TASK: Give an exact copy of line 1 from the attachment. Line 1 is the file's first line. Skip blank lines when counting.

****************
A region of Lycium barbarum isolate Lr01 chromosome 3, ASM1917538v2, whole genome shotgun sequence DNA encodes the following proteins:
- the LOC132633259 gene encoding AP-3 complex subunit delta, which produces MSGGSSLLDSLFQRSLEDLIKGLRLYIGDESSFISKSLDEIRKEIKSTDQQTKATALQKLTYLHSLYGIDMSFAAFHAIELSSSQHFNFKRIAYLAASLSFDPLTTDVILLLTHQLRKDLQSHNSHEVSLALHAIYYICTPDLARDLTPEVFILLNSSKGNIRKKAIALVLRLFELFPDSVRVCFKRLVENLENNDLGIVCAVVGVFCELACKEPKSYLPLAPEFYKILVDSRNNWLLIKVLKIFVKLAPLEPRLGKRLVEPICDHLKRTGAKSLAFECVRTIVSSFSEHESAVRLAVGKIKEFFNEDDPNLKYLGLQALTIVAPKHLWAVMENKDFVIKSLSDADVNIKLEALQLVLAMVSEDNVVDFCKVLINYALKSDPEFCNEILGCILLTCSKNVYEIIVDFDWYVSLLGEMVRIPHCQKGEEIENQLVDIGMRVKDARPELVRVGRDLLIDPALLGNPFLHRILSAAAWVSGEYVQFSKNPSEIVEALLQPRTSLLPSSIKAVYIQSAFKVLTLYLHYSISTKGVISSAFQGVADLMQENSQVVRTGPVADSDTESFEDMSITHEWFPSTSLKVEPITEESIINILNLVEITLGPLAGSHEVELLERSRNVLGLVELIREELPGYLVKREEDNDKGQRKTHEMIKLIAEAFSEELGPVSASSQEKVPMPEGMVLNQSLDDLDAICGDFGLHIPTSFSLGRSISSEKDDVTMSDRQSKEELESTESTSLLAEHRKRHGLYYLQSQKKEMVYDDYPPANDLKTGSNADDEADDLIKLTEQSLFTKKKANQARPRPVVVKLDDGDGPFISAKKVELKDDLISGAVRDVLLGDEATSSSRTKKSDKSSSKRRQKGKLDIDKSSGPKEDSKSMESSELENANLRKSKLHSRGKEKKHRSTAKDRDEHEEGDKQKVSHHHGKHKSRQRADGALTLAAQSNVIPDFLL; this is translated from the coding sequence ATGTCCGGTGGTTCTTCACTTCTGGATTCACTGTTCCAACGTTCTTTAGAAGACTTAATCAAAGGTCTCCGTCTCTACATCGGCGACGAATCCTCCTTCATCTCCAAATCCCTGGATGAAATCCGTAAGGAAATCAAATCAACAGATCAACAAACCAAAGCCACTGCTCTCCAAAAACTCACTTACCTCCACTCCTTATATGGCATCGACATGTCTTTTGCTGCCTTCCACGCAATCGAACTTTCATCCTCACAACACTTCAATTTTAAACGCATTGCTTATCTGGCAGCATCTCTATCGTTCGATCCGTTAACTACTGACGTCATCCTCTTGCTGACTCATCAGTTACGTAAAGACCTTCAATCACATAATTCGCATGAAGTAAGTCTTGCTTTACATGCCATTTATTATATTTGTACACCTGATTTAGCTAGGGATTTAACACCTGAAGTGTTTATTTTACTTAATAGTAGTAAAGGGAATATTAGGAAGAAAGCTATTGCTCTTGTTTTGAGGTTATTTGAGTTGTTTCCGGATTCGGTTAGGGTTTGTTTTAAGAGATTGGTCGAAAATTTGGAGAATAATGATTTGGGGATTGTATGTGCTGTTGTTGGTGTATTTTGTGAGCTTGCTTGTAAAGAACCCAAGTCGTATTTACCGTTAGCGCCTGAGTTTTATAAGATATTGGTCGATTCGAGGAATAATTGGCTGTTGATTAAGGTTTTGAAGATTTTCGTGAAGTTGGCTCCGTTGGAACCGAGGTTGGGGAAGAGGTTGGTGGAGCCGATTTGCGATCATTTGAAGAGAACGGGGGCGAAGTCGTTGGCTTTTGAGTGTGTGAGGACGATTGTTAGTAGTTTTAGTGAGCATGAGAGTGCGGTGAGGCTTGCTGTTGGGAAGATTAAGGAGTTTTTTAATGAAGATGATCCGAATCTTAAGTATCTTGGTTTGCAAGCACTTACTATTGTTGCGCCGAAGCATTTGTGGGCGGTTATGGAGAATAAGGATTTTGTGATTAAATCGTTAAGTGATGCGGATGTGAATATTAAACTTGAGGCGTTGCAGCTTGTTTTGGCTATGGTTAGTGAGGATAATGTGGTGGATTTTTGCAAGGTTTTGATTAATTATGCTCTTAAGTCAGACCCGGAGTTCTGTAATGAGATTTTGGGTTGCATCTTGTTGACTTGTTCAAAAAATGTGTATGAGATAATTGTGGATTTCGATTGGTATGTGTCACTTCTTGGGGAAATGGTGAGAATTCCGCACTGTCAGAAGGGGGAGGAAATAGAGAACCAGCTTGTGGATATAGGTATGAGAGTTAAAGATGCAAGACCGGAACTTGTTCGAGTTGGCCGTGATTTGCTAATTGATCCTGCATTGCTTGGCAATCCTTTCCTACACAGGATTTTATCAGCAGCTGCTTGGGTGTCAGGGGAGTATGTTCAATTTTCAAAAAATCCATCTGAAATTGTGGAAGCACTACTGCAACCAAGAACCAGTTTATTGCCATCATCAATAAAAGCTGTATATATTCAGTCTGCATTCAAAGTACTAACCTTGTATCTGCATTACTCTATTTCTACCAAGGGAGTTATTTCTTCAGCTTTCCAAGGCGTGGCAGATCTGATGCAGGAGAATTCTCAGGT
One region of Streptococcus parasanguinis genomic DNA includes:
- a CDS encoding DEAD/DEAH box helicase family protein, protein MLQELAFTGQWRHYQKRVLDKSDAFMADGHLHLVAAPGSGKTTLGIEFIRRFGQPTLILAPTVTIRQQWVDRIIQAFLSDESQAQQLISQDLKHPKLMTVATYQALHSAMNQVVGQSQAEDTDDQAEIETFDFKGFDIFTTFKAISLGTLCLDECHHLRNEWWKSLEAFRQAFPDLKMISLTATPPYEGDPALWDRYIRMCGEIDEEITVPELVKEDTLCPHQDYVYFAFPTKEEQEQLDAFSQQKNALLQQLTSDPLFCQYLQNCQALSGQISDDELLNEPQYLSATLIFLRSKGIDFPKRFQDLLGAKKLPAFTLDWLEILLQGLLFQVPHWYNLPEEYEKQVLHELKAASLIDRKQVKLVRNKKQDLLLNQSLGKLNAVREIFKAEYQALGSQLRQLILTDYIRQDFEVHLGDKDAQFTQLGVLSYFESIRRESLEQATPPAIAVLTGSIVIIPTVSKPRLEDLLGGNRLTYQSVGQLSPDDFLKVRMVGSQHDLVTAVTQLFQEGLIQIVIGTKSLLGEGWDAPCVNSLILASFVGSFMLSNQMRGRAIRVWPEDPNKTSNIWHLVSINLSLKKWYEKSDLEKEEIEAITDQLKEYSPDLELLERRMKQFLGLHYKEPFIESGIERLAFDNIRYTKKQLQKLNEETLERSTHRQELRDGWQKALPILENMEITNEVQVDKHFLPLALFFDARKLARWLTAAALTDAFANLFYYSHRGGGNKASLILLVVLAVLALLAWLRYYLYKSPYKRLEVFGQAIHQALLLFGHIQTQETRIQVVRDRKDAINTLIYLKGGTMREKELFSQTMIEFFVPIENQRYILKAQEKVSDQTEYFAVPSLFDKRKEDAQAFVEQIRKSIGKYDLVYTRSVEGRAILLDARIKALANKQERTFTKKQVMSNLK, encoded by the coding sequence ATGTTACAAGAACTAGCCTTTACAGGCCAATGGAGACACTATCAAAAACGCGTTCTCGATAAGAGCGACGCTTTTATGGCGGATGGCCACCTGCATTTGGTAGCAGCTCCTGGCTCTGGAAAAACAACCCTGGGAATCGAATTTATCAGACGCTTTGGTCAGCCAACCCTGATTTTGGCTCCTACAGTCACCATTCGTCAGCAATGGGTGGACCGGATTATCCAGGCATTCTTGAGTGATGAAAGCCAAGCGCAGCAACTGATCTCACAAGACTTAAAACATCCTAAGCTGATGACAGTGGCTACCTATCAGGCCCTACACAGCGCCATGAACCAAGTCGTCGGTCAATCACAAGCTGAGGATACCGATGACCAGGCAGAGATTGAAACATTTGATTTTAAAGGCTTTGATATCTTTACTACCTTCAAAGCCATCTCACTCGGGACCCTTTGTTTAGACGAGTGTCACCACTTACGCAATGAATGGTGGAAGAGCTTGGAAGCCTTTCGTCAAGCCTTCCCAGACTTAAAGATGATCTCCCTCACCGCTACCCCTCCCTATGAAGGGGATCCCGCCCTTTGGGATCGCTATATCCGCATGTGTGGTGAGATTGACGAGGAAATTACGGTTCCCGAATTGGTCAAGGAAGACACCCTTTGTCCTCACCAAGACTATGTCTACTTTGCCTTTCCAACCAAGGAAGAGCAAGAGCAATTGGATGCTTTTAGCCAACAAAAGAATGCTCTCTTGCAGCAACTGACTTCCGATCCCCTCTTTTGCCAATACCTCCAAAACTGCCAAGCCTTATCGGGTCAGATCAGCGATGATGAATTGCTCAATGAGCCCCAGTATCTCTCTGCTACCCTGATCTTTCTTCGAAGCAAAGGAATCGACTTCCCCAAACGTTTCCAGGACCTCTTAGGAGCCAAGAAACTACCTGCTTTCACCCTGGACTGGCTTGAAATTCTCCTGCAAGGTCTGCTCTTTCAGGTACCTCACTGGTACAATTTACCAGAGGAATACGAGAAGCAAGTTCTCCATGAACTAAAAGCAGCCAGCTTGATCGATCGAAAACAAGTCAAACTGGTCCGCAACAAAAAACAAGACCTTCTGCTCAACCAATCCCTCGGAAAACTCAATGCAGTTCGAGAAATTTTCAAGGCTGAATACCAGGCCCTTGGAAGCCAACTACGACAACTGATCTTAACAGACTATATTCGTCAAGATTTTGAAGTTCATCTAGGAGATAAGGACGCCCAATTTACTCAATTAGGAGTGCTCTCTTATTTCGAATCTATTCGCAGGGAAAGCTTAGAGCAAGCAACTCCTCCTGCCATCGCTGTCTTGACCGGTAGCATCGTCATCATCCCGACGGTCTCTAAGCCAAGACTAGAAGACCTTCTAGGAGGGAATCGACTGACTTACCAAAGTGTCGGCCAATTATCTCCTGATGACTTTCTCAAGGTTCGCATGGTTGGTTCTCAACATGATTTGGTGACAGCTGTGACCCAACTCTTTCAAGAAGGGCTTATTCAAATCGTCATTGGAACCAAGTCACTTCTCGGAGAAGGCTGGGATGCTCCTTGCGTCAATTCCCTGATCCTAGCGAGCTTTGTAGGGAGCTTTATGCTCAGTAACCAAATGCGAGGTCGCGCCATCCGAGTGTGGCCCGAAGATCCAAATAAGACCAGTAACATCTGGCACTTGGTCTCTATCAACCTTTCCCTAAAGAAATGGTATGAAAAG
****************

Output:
A region of Lycium barbarum isolate Lr01 chromosome 3, ASM1917538v2, whole genome shotgun sequence DNA encodes the following proteins: